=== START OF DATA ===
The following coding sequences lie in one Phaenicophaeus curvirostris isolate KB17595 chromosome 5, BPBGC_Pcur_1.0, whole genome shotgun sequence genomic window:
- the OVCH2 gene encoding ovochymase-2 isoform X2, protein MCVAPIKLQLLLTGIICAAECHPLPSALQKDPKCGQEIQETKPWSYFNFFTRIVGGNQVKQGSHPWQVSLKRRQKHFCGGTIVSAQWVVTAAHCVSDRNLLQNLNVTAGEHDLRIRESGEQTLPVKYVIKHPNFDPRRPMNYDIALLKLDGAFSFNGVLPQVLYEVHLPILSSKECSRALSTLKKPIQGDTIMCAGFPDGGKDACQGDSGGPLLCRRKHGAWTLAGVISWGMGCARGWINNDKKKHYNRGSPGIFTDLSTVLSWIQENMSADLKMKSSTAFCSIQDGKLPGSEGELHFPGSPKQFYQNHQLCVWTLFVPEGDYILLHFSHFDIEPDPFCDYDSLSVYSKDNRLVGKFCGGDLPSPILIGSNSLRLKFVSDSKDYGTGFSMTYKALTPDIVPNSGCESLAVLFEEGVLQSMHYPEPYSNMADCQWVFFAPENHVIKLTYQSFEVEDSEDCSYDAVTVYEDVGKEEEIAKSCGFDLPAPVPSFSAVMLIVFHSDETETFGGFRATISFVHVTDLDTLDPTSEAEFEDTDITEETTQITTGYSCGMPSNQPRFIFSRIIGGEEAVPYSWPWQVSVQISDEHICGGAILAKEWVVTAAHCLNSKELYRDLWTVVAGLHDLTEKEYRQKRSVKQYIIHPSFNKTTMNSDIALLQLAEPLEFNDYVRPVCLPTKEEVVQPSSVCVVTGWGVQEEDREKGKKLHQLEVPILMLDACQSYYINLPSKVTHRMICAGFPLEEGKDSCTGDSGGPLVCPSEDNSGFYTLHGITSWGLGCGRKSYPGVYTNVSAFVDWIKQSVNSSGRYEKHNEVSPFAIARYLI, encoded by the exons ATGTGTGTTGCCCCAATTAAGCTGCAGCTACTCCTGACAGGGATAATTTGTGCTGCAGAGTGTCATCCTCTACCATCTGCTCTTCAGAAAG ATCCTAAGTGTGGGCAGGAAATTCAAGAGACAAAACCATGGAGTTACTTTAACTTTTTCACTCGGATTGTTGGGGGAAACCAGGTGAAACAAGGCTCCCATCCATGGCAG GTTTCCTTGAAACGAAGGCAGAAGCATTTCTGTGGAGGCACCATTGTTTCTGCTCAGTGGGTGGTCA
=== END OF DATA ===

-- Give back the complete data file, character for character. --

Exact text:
The following coding sequences lie in one Phaenicophaeus curvirostris isolate KB17595 chromosome 5, BPBGC_Pcur_1.0, whole genome shotgun sequence genomic window:
- the OVCH2 gene encoding ovochymase-2 isoform X2, protein MCVAPIKLQLLLTGIICAAECHPLPSALQKDPKCGQEIQETKPWSYFNFFTRIVGGNQVKQGSHPWQVSLKRRQKHFCGGTIVSAQWVVTAAHCVSDRNLLQNLNVTAGEHDLRIRESGEQTLPVKYVIKHPNFDPRRPMNYDIALLKLDGAFSFNGVLPQVLYEVHLPILSSKECSRALSTLKKPIQGDTIMCAGFPDGGKDACQGDSGGPLLCRRKHGAWTLAGVISWGMGCARGWINNDKKKHYNRGSPGIFTDLSTVLSWIQENMSADLKMKSSTAFCSIQDGKLPGSEGELHFPGSPKQFYQNHQLCVWTLFVPEGDYILLHFSHFDIEPDPFCDYDSLSVYSKDNRLVGKFCGGDLPSPILIGSNSLRLKFVSDSKDYGTGFSMTYKALTPDIVPNSGCESLAVLFEEGVLQSMHYPEPYSNMADCQWVFFAPENHVIKLTYQSFEVEDSEDCSYDAVTVYEDVGKEEEIAKSCGFDLPAPVPSFSAVMLIVFHSDETETFGGFRATISFVHVTDLDTLDPTSEAEFEDTDITEETTQITTGYSCGMPSNQPRFIFSRIIGGEEAVPYSWPWQVSVQISDEHICGGAILAKEWVVTAAHCLNSKELYRDLWTVVAGLHDLTEKEYRQKRSVKQYIIHPSFNKTTMNSDIALLQLAEPLEFNDYVRPVCLPTKEEVVQPSSVCVVTGWGVQEEDREKGKKLHQLEVPILMLDACQSYYINLPSKVTHRMICAGFPLEEGKDSCTGDSGGPLVCPSEDNSGFYTLHGITSWGLGCGRKSYPGVYTNVSAFVDWIKQSVNSSGRYEKHNEVSPFAIARYLI, encoded by the exons ATGTGTGTTGCCCCAATTAAGCTGCAGCTACTCCTGACAGGGATAATTTGTGCTGCAGAGTGTCATCCTCTACCATCTGCTCTTCAGAAAG ATCCTAAGTGTGGGCAGGAAATTCAAGAGACAAAACCATGGAGTTACTTTAACTTTTTCACTCGGATTGTTGGGGGAAACCAGGTGAAACAAGGCTCCCATCCATGGCAG GTTTCCTTGAAACGAAGGCAGAAGCATTTCTGTGGAGGCACCATTGTTTCTGCTCAGTGGGTGGTCA